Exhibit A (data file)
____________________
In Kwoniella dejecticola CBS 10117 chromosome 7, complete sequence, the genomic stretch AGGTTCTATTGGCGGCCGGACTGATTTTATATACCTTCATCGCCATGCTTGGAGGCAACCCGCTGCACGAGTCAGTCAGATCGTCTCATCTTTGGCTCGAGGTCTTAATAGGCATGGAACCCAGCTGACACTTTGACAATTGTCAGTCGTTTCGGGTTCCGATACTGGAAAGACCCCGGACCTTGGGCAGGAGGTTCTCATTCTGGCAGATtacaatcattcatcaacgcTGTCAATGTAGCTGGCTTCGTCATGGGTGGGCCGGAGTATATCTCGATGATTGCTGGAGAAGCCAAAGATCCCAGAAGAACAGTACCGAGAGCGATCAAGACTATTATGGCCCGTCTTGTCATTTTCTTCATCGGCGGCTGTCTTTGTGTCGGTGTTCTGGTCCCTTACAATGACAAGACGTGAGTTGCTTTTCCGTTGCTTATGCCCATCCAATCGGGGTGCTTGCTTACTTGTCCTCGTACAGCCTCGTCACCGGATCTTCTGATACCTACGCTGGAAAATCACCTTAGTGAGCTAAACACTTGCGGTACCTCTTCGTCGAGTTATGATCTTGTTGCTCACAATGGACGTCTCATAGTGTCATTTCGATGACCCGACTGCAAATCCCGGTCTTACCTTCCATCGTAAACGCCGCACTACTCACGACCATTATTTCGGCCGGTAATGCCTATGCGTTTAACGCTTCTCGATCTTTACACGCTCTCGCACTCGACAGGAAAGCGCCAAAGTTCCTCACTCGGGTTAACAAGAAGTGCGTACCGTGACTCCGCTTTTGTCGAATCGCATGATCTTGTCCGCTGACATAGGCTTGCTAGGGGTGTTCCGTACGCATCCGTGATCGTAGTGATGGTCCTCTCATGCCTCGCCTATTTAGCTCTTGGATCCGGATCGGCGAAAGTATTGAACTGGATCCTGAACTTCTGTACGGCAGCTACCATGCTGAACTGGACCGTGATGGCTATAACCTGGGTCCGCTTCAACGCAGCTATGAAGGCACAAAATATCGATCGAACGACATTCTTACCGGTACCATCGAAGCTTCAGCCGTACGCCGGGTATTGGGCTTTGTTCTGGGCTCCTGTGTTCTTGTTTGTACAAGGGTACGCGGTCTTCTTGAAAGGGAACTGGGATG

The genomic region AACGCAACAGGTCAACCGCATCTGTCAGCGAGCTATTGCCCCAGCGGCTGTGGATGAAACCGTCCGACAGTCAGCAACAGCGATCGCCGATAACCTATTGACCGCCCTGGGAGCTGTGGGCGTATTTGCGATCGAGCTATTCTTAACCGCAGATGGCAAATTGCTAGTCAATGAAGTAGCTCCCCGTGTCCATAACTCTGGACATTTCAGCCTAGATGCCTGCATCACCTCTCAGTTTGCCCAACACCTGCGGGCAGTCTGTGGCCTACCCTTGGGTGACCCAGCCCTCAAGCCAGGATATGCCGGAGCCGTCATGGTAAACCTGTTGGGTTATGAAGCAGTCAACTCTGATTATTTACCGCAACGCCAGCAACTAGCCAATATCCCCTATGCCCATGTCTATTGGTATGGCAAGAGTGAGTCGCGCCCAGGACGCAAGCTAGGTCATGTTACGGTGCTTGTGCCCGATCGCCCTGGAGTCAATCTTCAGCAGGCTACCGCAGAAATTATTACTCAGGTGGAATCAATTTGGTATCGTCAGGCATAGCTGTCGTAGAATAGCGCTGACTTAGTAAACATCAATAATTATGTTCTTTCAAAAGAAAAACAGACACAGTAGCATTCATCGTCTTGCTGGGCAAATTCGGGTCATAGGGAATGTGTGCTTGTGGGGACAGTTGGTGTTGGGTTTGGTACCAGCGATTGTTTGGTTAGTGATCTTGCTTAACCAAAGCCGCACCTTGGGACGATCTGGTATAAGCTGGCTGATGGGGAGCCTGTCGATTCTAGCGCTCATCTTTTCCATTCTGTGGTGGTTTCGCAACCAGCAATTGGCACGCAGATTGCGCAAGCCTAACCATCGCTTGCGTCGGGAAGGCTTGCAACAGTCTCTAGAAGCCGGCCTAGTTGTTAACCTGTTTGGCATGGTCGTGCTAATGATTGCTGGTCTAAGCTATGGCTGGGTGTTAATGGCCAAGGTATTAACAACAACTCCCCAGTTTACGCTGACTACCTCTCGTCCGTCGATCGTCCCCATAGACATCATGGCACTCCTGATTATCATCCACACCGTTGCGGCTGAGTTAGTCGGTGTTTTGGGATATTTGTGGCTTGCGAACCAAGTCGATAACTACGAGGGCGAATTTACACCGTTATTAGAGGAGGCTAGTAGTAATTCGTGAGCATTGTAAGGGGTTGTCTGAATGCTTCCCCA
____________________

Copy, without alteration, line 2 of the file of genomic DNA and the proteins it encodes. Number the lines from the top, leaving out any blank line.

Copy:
The genomic region AACGCAACAGGTCAACCGCATCTGTCAGCGAGCTATTGCCCCAGCGGCTGTGGATGAAACCGTCCGACAGTCAGCAACAGCGATCGCCGATAACCTATTGACCGCCCTGGGAGCTGTGGGCGTATTTGCGATCGAGCTATTCTTAACCGCAGATGGCAAATTGCTAGTCAATGAAGTAGCTCCCCGTGTCCATAACTCTGGACATTTCAGCCTAGATGCCTGCATCACCTCTCAGTTTGCCCAACACCTGCGGGCAGTCTGTGGCCTACCCTTGGGTGACCCAGCCCTCAAGCCAGGATATGCCGGAGCCGTCATGGTAAACCTGTTGGGTTATGAAGCAGTCAACTCTGATTATTTACCGCAACGCCAGCAACTAGCCAATATCCCCTATGCCCATGTCTATTGGTATGGCAAGAGTGAGTCGCGCCCAGGACGCAAGCTAGGTCATGTTACGGTGCTTGTGCCCGATCGCCCTGGAGTCAATCTTCAGCAGGCTACCGCAGAAATTATTACTCAGGTGGAATCAATTTGGTATCGTCAGGCATAGCTGTCGTAGAATAGCGCTGACTTAGTAAACATCAATAATTATGTTCTTTCAAAAGAAAAACAGACACAGTAGCATTCATCGTCTTGCTGGGCAAATTCGGGTCATAGGGAATGTGTGCTTGTGGGGACAGTTGGTGTTGGGTTTGGTACCAGCGATTGTTTGGTTAGTGATCTTGCTTAACCAAAGCCGCACCTTGGGACGATCTGGTATAAGCTGGCTGATGGGGAGCCTGTCGATTCTAGCGCTCATCTTTTCCATTCTGTGGTGGTTTCGCAACCAGCAATTGGCACGCAGATTGCGCAAGCCTAACCATCGCTTGCGTCGGGAAGGCTTGCAACAGTCTCTAGAAGCCGGCCTAGTTGTTAACCTGTTTGGCATGGTCGTGCTAATGATTGCTGGTCTAAGCTATGGCTGGGTGTTAATGGCCAAGGTATTAACAACAACTCCCCAGTTTACGCTGACTACCTCTCGTCCGTCGATCGTCCCCATAGACATCATGGCACTCCTGATTATCATCCACACCGTTGCGGCTGAGTTAGTCGGTGTTTTGGGATATTTGTGGCTTGCGAACCAAGTCGATAACTACGAGGGCGAATTTACACCGTTATTAGAGGAGGCTAGTAGTAATTCGTGAGCATTGTAAGGGGTTGTCTGAATGCTTCCCCA